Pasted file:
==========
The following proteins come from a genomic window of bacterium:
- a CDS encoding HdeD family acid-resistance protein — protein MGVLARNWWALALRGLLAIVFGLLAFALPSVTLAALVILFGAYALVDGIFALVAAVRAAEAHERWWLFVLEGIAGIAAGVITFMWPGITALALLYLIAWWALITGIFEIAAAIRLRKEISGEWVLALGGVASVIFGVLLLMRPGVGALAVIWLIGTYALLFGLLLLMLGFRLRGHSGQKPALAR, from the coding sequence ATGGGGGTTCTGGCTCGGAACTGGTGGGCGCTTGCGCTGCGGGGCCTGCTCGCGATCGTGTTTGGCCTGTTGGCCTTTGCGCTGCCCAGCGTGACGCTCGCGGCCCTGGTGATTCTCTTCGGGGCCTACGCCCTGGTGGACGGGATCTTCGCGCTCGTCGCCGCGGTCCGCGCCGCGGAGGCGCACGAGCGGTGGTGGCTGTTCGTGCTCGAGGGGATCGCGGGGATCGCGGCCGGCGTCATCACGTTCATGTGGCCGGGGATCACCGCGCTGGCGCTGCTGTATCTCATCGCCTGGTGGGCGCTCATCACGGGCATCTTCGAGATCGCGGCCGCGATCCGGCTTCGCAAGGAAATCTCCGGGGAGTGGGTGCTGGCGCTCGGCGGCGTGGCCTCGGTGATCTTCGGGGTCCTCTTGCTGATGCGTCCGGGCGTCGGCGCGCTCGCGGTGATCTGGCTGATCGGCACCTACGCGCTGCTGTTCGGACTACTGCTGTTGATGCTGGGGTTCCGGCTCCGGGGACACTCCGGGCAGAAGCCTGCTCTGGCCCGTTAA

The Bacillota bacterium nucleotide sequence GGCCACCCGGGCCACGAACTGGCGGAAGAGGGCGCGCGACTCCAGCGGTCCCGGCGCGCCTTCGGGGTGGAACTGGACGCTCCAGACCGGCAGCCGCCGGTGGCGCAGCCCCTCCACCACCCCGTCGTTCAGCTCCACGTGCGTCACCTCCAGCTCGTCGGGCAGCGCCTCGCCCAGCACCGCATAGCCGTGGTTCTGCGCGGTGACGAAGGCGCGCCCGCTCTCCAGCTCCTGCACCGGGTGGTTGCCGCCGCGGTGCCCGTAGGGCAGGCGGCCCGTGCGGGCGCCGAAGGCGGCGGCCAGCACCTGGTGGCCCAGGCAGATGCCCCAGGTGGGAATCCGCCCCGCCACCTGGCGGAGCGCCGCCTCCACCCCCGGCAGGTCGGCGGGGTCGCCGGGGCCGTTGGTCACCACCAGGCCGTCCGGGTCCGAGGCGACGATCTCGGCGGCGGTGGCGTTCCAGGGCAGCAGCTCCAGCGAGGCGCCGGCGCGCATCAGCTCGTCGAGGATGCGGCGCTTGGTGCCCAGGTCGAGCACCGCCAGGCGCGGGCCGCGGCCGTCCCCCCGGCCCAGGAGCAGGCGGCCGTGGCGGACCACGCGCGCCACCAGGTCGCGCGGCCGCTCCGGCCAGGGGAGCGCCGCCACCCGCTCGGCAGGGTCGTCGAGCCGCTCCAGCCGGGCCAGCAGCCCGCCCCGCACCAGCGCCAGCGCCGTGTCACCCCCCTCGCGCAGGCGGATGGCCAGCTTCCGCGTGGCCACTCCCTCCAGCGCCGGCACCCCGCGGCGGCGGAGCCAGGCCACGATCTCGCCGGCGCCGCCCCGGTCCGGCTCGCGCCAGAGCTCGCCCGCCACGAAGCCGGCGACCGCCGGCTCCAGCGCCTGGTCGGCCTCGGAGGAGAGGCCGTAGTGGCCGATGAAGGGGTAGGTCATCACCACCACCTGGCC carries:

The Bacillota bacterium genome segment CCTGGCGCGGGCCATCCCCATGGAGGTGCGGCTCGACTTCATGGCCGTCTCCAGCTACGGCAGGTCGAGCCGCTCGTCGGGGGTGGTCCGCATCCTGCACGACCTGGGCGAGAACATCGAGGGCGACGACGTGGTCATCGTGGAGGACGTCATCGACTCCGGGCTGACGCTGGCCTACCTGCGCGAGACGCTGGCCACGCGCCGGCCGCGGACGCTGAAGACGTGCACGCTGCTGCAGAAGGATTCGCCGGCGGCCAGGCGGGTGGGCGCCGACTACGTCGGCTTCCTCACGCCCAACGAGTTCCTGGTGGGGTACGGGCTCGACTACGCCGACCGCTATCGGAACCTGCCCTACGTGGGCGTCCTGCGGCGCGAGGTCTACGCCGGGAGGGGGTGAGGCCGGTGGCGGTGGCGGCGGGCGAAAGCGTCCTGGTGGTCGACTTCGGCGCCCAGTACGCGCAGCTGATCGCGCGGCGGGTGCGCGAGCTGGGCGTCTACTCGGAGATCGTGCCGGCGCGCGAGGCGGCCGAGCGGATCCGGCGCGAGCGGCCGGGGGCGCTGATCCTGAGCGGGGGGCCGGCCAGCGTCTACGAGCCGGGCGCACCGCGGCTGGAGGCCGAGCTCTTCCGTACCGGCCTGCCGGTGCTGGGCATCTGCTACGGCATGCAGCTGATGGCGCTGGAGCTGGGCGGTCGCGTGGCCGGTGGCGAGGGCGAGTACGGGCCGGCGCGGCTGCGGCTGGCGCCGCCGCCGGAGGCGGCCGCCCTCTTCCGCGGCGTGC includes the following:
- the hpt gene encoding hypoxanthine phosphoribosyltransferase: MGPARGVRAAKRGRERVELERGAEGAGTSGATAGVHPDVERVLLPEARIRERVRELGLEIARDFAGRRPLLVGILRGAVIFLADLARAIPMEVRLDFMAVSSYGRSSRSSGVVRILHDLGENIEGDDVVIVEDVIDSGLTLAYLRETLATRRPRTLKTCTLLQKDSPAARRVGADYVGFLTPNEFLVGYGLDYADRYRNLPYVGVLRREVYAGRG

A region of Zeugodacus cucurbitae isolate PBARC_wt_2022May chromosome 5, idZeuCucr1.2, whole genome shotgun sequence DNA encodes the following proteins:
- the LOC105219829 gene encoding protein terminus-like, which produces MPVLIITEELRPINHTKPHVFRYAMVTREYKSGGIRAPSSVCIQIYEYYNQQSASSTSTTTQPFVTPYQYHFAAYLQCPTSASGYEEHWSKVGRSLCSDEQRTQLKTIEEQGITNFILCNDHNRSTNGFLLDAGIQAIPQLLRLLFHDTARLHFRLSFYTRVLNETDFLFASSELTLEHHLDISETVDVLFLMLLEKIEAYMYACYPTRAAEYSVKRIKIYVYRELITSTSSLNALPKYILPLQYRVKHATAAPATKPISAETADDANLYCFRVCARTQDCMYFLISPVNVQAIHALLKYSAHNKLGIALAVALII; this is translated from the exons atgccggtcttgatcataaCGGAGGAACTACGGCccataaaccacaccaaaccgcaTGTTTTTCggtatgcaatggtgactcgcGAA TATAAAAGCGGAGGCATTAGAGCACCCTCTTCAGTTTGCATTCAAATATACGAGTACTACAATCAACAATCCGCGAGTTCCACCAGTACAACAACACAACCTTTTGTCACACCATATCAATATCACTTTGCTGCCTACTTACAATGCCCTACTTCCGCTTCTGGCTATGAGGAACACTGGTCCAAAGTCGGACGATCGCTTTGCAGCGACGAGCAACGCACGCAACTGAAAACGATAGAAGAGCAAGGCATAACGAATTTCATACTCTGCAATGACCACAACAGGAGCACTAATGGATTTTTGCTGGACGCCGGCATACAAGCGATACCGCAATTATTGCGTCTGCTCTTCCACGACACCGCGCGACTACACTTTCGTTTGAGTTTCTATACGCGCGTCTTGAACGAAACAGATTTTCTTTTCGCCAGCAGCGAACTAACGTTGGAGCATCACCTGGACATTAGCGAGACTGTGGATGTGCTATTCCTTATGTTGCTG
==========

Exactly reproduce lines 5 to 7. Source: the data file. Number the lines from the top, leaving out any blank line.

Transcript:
- the hpt gene encoding hypoxanthine phosphoribosyltransferase: MGPARGVRAAKRGRERVELERGAEGAGTSGATAGVHPDVERVLLPEARIRERVRELGLEIARDFAGRRPLLVGILRGAVIFLADLARAIPMEVRLDFMAVSSYGRSSRSSGVVRILHDLGENIEGDDVVIVEDVIDSGLTLAYLRETLATRRPRTLKTCTLLQKDSPAARRVGADYVGFLTPNEFLVGYGLDYADRYRNLPYVGVLRREVYAGRG

A region of Zeugodacus cucurbitae isolate PBARC_wt_2022May chromosome 5, idZeuCucr1.2, whole genome shotgun sequence DNA encodes the following proteins:
- the LOC105219829 gene encoding protein terminus-like, which produces MPVLIITEELRPINHTKPHVFRYAMVTREYKSGGIRAPSSVCIQIYEYYNQQSASSTSTTTQPFVTPYQYHFAAYLQCPTSASGYEEHWSKVGRSLCSDEQRTQLKTIEEQGITNFILCNDHNRSTNGFLLDAGIQAIPQLLRLLFHDTARLHFRLSFYTRVLNETDFLFASSELTLEHHLDISETVDVLFLMLLEKIEAYMYACYPTRAAEYSVKRIKIYVYRELITSTSSLNALPKYILPLQYRVKHATAAPATKPISAETADDANLYCFRVCARTQDCMYFLISPVNVQAIHALLKYSAHNKLGIALAVALII; this is translated from the exons atgccggtcttgatcataaCGGAGGAACTACGGCccataaaccacaccaaaccgcaTGTTTTTCggtatgcaatggtgactcgcGAA TATAAAAGCGGAGGCATTAGAGCACCCTCTTCAGTTTGCATTCAAATATACGAGTACTACAATCAACAATCCGCGAGTTCCACCAGTACAACAACACAACCTTTTGTCACACCATATCAATATCACTTTGCTGCCTACTTACAATGCCCTACTTCCGCTTCTGGCTATGAGGAACACTGGTCCAAAGTCGGACGATCGCTTTGCAGCGACGAGCAACGCACGCAACTGAAAACGATAGAAGAGCAAGGCATAACGAATTTCATACTCTGCAATGACCACAACAGGAGCACTAATGGATTTTTGCTGGACGCCGGCATACAAGCGATACCGCAATTATTGCGTCTGCTCTTCCACGACACCGCGCGACTACACTTTCGTTTGAGTTTCTATACGCGCGTCTTGAACGAAACAGATTTTCTTTTCGCCAGCAGCGAACTAACGTTGGAGCATCACCTGGACATTAGCGAGACTGTGGATGTGCTATTCCTTATGTTGCTG